if such m exits, and if not, let d(i, j) = M. Then the 2D array comprising all d(i, j) is a digital fractal on the p-canvas. In our computer program based on (2.2), it is important to have the dynamical system stop iterating for each p as soon as the first (hence least) iteration index m is found so as to avoid wasting the computing time. If M and the p-canvas are as in Example 1, then we get Figure 2.1 by properly coloring the digital fractal.

    We often refer to the iteration index m = d(i, j) as time needed for the orbit of p = (i, j) to escape from the circle of radius 2, hence the term escape time algorithm for the algorithm based on (2.2). The "escape time" has double meanings, however, and it sometimes means "time" needed for an algorithm to "escape" from the iteration loop so as to avoid wasting the computing time. The latter interpretation is much broader and applies to many computer programs. Since all of the escaping orbits diverge to ∞ by (†), we call the algorithm based on (2.2) the divergence scheme for fractal plotting to avoid the minor confusion. In § 4, we will use the convergence scheme which is also an escape time algorithm in the latter sense.

    Example 2:  Figure 2.2 is a cropped and resized image from a fractal on a p-canvas with 6400 x 3200 pixels and with center (0.2820607, 0.011014375) and horizontal radius 0.0000011. The center of the p-canvas is outside of the Mandelbrot set but very near the boundary. The large canvas and M = 100,000 are used to allow a high resolution printout. Part of the Mandelbrot set shown in the figure is painted black and the exterior of the Mandelbrot set various shades of green, sky blue, blue and red. Note that the figure shows several replicas of the snowman painted black that look like small isolated islands.

    Figure 2.2. Fractal by the Mandelbrot Equation and the Divergence Scheme

    Remarks: (1) Computers use most of the fractal plotting time for computing a digital fractal and it may take days and even weeks when the p-canvas and M are large. So, we almost always save the digital fractal on a hard disk before coloring it. Computers generally do the coloring job very quickly, although we humans may struggle for hours to figure out satisfying coloring.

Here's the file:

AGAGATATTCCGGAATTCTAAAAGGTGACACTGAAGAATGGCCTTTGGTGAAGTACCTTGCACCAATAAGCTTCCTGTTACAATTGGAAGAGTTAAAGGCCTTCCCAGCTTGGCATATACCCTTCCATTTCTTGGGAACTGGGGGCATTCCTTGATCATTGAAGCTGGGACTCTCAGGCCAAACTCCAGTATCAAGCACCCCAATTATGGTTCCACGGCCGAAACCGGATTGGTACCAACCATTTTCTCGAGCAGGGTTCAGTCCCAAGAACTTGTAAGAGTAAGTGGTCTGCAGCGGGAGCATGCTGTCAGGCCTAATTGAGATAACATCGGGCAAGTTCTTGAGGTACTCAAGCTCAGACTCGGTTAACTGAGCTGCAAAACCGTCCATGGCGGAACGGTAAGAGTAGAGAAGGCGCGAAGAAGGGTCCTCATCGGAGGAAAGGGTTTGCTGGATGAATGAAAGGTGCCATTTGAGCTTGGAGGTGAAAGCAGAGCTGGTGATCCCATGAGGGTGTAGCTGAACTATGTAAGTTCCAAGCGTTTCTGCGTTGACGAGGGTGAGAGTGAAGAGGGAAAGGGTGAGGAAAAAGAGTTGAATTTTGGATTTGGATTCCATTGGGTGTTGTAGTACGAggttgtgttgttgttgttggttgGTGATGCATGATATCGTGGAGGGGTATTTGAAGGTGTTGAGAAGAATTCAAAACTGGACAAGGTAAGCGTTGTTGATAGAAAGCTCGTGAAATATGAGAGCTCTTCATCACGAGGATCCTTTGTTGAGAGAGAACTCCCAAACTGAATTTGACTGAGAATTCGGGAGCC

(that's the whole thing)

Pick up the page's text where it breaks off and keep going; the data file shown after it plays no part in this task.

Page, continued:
(2) (†) implies that the use of any radius greater than 2, say 100, in place of 2 is valid in the divergence scheme, and it rarely degrades the output picture. Such an observation becomes important when we experiment with different dynamical systems without knowing what numbers to use in place of 2.

    (3) As we have seen, the Mandelbrot set is based on the critical point of the function fp, but it is not a requirement in a creative activity. In fact, the use of certain noncritical points provides us with interesting deforming effects on the Mandelbrot set.


    § 3.  The Mandelbrot Set and Its Complexity

    The Mandelbrot set is famous for a reason and it turned out to be one of the most complex figures ever plotted on a plane. The following celebrated theorem guarantees that no figures on the plane are more convoluted than the Mandelbrot set.

    Shishikura's Theorem: The fractal dimension of the boundary of the Mandelbrot set is the same as the dimension of the plane, namely 2.

    Wikipedia for "fractal dimension."  It also follows quickly from the theorem that the boundary of the Mandelbrot set has infinite length while it bounds a small area; see Figure 2.1.

    If we alter the values of xmin, etc. and apply the divergence scheme with a greater number of colors on (2.1) to zoom in on a small area near the boundary of the "snowman" in Figure 2.1, we may catch a glimpse into how complex the set really is. For example, Figure 3.1 shows cropped/resized images from a fractal on a p-canvas with 4,000 x 4,000 pixels, which is given by zooming in on a microscopic rectangular neighborhood of the point

    p = (0.25000316374967, -0.00000000895902)

    with radius ≈ 0.0000000000001 = 10-13 (instead of 2.1 used for Figure 2.1).

    It shows a replica of the "snowman" at the center but the microscopic rectangle actually contains infinitely many such replicas. With experience our eyes become sharper in spotting where many of the replicas hide and it helps us realize that the Mandelbrot set is indeed self-similar and a fractal in that sense. By the definition of the Mandelbrot set, the "colorful" area (which is painted in colors other than black) depicts outside or the complement of the Mandelbrot set. Here is another amazing theorem:

    The Douady-Hubbard Theorem: The Mandelbrot set is connected.